NationalVOLUME 16 ISSUE # 01

Stifling Sane Voices

Education, rationalism, research, bold and innovative ideas, scientific inventions, healthy discussions, positive criticism, tolerance, respect for others, a reward for hard work, healthy activities, productive entertainment and fear of accountability are the driving forces that make a country and nation strong and powerful. History of the world tells us that all these driving factors and forces can be created and achieved with freedom of expression, a unified education system, free media and communication.

The Constitution of Pakistan ensures the protection of fundamental rights, including freedom of expression, free speech, equal justice, health facilities and education, etc. to all citizens. But, unfortunately, Pakistan’s history clearly shows that rationalism and sane voices have always been discouraged and stifled in the country. Right from the very beginning, some unseen forces have created confusion about the ideology of Pakistan. These forces even edited the speech of the Quaid, which he delivered on August 11, 1947. By doing this, these forces, in fact, have imposed their own agenda and created many fault lines in the country even before its independence.

Farrukh Khan Pitafi, a famous columnist, writes: “If you are a Pakistani fascinated by the country’s history there is a good chance you have been brought up on a controlled diet. There is one narrative that is set by the state. Pakistan’s first fault line is called ideology. You would think that a country with a Muslim population of over 96% would have no trouble on that front but then you would be wrong. Consider this: On August 11, 1947, only days before the birth of the country, its founder delivered an illuminating speech on the country’s future promising religious freedom to all citizens amid other things. The speech was heavily censored before release and the audio record of it is still not found. Ask yourself why? Because somebody in the government thought that the speech by the country’s founding father contradicted the ideology of Pakistan. Let it sink in. The words of the only man who won you freedom through a democratic and legal struggle were not palatable for somebody who was already interpreting the ideology for you. Could it be the permanent ruling class of the country which Hamza Alvi once dubbed the “salariat” and we now call the bureaucracy?”

After the creation of Pakistan, these forces have tried their best to keep the people ignorant, irrational, poor, religiously emotional and intolerant by using the slogans of Islam and national interests. Many writers, poets and journalists, like Faiz Ahmad Faiz and Habib Jalib etc, were sent to jail for raising their voice against political tyranny, martial law, injustice, corruption, exploitation, poverty, ignorance and extremism. Maulana Zafar Ali Khan’s Zameendar newspaper was closed. Josh Malihabadi, who came to Pakistan in 1955 and started criticising the government of Ayub Khan, faced countless ordeals. His property was confiscated by the regime. The right-wingers labelled him a “kafir.”

According to Sibtain Naqvi, Hafeez Jalandhari, who wrote Pakistan’s national anthem, was the chief of the pro-government group. During World War II, as the head of the Bureau of Public Information and Song Publicity Organisation at All India Radio, Hafeez Jalandhari played an important role in British propaganda. According to several accounts, he wrote poems to recruit Indian cannon fodder that would eventually die in North Africa and East Asia for their colonial masters.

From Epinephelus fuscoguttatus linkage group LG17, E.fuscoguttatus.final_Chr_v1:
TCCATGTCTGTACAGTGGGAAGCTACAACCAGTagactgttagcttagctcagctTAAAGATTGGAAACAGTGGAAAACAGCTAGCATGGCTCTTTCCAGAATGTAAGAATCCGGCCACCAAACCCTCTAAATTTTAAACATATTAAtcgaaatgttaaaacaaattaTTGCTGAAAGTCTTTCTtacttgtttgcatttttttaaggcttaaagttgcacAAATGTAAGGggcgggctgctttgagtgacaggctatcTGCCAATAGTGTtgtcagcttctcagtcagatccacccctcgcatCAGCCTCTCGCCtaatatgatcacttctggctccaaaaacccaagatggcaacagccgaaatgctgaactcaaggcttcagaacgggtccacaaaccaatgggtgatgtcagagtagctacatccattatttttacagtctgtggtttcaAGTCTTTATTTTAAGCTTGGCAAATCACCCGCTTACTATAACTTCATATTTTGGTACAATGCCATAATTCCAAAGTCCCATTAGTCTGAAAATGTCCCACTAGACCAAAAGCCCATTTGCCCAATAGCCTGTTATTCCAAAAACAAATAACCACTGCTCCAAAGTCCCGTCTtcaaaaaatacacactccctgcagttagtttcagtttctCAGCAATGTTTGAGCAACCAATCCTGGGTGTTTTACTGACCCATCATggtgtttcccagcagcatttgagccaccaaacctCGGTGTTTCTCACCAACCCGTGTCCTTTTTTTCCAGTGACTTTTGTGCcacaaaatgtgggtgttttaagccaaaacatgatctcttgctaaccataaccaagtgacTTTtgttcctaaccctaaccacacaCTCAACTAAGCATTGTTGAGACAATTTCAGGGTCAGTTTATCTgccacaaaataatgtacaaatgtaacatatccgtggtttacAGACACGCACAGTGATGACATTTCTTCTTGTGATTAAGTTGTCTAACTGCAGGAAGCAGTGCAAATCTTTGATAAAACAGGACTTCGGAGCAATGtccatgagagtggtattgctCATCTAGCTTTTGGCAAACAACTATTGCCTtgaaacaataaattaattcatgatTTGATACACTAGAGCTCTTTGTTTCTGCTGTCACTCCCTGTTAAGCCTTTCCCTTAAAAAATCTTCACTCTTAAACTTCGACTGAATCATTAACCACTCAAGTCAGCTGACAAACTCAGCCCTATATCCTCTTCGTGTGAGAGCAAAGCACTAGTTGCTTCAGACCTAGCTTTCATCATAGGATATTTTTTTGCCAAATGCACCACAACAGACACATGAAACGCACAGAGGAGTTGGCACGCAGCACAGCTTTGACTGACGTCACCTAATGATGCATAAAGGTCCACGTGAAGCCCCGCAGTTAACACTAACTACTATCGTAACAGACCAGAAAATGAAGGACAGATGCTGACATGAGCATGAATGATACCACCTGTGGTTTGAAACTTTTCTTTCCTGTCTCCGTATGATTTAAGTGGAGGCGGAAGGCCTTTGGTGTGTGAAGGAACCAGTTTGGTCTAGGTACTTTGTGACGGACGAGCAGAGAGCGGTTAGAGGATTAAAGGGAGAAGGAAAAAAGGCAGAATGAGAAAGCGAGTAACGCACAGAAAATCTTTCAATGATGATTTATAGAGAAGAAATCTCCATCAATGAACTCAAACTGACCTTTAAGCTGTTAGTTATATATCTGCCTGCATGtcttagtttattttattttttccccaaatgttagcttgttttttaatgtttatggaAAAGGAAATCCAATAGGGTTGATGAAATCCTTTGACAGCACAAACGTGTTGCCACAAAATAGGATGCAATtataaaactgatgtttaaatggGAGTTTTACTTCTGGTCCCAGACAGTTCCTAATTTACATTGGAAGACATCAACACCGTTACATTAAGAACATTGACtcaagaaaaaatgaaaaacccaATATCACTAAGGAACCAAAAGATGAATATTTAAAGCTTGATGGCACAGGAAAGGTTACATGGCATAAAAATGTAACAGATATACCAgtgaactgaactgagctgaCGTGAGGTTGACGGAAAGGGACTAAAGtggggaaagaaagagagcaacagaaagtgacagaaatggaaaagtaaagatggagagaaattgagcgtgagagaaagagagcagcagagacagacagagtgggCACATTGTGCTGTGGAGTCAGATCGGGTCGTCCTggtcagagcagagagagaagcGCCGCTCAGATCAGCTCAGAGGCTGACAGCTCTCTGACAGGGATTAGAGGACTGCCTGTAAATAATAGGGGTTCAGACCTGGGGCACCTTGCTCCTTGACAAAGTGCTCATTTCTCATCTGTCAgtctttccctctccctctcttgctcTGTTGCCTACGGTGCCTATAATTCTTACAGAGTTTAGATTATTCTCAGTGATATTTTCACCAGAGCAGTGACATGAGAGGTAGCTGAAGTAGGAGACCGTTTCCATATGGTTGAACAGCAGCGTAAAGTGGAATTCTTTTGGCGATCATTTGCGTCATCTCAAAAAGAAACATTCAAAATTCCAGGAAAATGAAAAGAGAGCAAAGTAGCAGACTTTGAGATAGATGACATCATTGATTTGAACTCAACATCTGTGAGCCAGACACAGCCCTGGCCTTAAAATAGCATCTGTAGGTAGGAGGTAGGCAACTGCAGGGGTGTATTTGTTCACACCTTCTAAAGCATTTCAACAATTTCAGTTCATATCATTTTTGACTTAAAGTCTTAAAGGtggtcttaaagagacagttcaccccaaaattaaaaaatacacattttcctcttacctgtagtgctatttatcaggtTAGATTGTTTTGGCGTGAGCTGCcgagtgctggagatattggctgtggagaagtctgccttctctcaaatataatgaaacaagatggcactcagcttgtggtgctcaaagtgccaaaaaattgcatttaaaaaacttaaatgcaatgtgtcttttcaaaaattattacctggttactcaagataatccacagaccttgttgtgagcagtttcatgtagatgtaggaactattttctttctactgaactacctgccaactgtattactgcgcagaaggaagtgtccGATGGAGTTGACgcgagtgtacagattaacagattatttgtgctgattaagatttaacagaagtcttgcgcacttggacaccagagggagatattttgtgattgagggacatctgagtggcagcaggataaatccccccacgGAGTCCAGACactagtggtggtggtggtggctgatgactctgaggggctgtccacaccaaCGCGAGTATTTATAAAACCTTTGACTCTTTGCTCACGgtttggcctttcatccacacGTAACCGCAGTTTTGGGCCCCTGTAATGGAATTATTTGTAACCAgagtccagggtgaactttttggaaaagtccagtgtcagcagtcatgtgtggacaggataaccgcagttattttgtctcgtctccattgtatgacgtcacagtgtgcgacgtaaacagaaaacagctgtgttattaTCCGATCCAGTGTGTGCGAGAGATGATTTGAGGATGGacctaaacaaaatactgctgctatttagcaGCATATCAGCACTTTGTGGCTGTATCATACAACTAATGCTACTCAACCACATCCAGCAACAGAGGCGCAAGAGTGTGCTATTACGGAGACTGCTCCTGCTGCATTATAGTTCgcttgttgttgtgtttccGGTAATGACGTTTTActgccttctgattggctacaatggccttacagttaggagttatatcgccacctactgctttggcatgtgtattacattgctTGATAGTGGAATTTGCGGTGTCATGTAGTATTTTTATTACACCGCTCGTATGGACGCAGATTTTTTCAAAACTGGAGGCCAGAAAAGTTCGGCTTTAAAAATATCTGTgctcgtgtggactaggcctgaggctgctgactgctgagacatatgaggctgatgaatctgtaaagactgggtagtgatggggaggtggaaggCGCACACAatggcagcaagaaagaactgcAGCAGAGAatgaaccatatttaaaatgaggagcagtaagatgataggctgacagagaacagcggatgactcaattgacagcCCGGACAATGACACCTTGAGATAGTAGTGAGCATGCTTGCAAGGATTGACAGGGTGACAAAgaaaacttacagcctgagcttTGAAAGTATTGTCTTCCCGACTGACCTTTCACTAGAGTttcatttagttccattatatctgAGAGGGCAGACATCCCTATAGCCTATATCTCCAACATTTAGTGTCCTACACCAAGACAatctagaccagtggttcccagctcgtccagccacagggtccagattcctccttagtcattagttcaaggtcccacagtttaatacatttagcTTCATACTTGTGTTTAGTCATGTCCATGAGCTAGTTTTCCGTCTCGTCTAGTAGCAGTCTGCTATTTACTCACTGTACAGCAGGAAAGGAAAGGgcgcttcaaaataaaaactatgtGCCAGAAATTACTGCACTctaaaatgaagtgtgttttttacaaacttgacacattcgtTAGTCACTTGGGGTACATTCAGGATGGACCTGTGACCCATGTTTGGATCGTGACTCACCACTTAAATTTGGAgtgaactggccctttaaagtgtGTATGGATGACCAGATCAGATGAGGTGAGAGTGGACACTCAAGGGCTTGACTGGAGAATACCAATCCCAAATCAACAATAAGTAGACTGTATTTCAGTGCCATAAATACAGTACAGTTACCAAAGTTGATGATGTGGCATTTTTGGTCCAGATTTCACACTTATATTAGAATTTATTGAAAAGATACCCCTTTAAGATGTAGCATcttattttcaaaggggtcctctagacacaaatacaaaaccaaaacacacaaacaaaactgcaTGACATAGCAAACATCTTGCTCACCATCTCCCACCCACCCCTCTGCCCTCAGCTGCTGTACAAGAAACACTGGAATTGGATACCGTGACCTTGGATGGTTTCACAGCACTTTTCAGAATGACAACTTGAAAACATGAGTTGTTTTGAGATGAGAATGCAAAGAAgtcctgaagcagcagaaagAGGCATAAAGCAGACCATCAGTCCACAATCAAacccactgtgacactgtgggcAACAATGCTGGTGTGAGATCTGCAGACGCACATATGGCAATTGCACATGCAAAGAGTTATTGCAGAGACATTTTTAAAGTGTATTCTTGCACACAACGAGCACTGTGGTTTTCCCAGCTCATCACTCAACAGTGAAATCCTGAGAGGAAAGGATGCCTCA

After becoming an adviser to General Ayub Khan, Hafeez Jalandhari accelerated his criticism of Josh. Even, on the death of Josh, Hafeez said: “Josh should have died before his death. The fate of the enemy of Islam, the Holy Prophet (PBUH) and Pakistan is now in the hands of Allah.” This underhanded blow was condemned by the poet community. Faiz dismissed it, saying, “It crossed all limits!”

Every effort has been made to silence moderate and revolutionary voices. A group of pro-government writers, poets and journalists was promoted. Sectarianism, provincialism, linguistic differences, feudalism, political and social prejudices were deliberately created and promoted. Even Fatima Jinnah was declared a Ghaddaar (traitor) by Ayub Khan and his political supporters. The pro-government group and political and religious leaders are still declaring many moderate writers, persons and journalists anti-Pakistan and kafir just to protect their interests and rule. Resultantly, extremism, ignorance, intolerance, corruption and crime are increasing rapidly in the country. A real democratic system is not flourishing. All institutions of the state are getting weaker and weaker.

Recently, a senior journalist, a vociferous critic of the PTI government, was kidnapped in broad daylight in Islamabad. After his abduction, the Chief Justice of the Islamabad High Court said: “No one is above the law and every citizen, including the state, is subservient to the rule of law and the supremacy of the Constitution”. Mentioning the federal government and public office holders, the court said: “They have to demonstrably show that there is a political will to put an end to impunity for crimes against citizens and to protect journalists from harm for exercising the right to free speech.” After his release, the journalist recorded his statement to the police on the order of the Apex Court. It is the duty of the police to arrest the accused and unearth the motives of the abductors. Every citizen has a constitutional right to express their views about the government and other public office holders. No institution or department should be allowed to resort to torture and kidnapping for silencing a critic. It is a crime which should be punished.